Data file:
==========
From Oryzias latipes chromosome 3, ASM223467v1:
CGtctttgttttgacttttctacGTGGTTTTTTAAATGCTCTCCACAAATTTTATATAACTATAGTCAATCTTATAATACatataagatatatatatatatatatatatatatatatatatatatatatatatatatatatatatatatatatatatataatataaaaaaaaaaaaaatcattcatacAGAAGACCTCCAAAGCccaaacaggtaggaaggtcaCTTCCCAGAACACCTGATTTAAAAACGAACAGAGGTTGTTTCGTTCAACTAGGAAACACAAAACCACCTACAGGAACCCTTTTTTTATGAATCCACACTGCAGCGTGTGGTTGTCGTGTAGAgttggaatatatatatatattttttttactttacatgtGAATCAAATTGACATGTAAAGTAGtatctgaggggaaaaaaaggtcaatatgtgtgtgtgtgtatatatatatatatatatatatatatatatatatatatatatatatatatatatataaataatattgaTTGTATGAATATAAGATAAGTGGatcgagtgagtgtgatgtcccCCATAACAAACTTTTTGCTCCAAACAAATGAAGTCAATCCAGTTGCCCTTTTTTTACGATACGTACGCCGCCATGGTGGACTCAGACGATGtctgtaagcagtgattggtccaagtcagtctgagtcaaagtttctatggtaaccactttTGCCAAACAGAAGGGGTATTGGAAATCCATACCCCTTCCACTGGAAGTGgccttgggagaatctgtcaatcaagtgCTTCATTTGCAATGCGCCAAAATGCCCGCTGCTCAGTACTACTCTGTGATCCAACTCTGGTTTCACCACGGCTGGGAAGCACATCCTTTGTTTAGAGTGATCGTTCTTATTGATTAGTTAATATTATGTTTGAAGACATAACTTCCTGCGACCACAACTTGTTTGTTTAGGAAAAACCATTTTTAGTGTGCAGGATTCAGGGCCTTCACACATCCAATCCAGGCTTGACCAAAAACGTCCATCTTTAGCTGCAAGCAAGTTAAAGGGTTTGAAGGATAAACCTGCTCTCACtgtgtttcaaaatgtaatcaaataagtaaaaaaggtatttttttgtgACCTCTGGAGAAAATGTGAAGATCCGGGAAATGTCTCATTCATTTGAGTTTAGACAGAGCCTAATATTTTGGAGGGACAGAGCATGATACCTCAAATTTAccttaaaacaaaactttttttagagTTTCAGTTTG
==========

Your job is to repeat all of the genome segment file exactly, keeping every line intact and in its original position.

From Oryzias latipes chromosome 3, ASM223467v1:
CGtctttgttttgacttttctacGTGGTTTTTTAAATGCTCTCCACAAATTTTATATAACTATAGTCAATCTTATAATACatataagatatatatatatatatatatatatatatatatatatatatatatatatatatatatatatatatatatatataatataaaaaaaaaaaaaatcattcatacAGAAGACCTCCAAAGCccaaacaggtaggaaggtcaCTTCCCAGAACACCTGATTTAAAAACGAACAGAGGTTGTTTCGTTCAACTAGGAAACACAAAACCACCTACAGGAACCCTTTTTTTATGAATCCACACTGCAGCGTGTGGTTGTCGTGTAGAgttggaatatatatatatattttttttactttacatgtGAATCAAATTGACATGTAAAGTAGtatctgaggggaaaaaaaggtcaatatgtgtgtgtgtgtatatatatatatatatatatatatatatatatatatatatatatatatatatatataaataatattgaTTGTATGAATATAAGATAAGTGGatcgagtgagtgtgatgtcccCCATAACAAACTTTTTGCTCCAAACAAATGAAGTCAATCCAGTTGCCCTTTTTTTACGATACGTACGCCGCCATGGTGGACTCAGACGATGtctgtaagcagtgattggtccaagtcagtctgagtcaaagtttctatggtaaccactttTGCCAAACAGAAGGGGTATTGGAAATCCATACCCCTTCCACTGGAAGTGgccttgggagaatctgtcaatcaagtgCTTCATTTGCAATGCGCCAAAATGCCCGCTGCTCAGTACTACTCTGTGATCCAACTCTGGTTTCACCACGGCTGGGAAGCACATCCTTTGTTTAGAGTGATCGTTCTTATTGATTAGTTAATATTATGTTTGAAGACATAACTTCCTGCGACCACAACTTGTTTGTTTAGGAAAAACCATTTTTAGTGTGCAGGATTCAGGGCCTTCACACATCCAATCCAGGCTTGACCAAAAACGTCCATCTTTAGCTGCAAGCAAGTTAAAGGGTTTGAAGGATAAACCTGCTCTCACtgtgtttcaaaatgtaatcaaataagtaaaaaaggtatttttttgtgACCTCTGGAGAAAATGTGAAGATCCGGGAAATGTCTCATTCATTTGAGTTTAGACAGAGCCTAATATTTTGGAGGGACAGAGCATGATACCTCAAATTTAccttaaaacaaaactttttttagagTTTCAGTTTG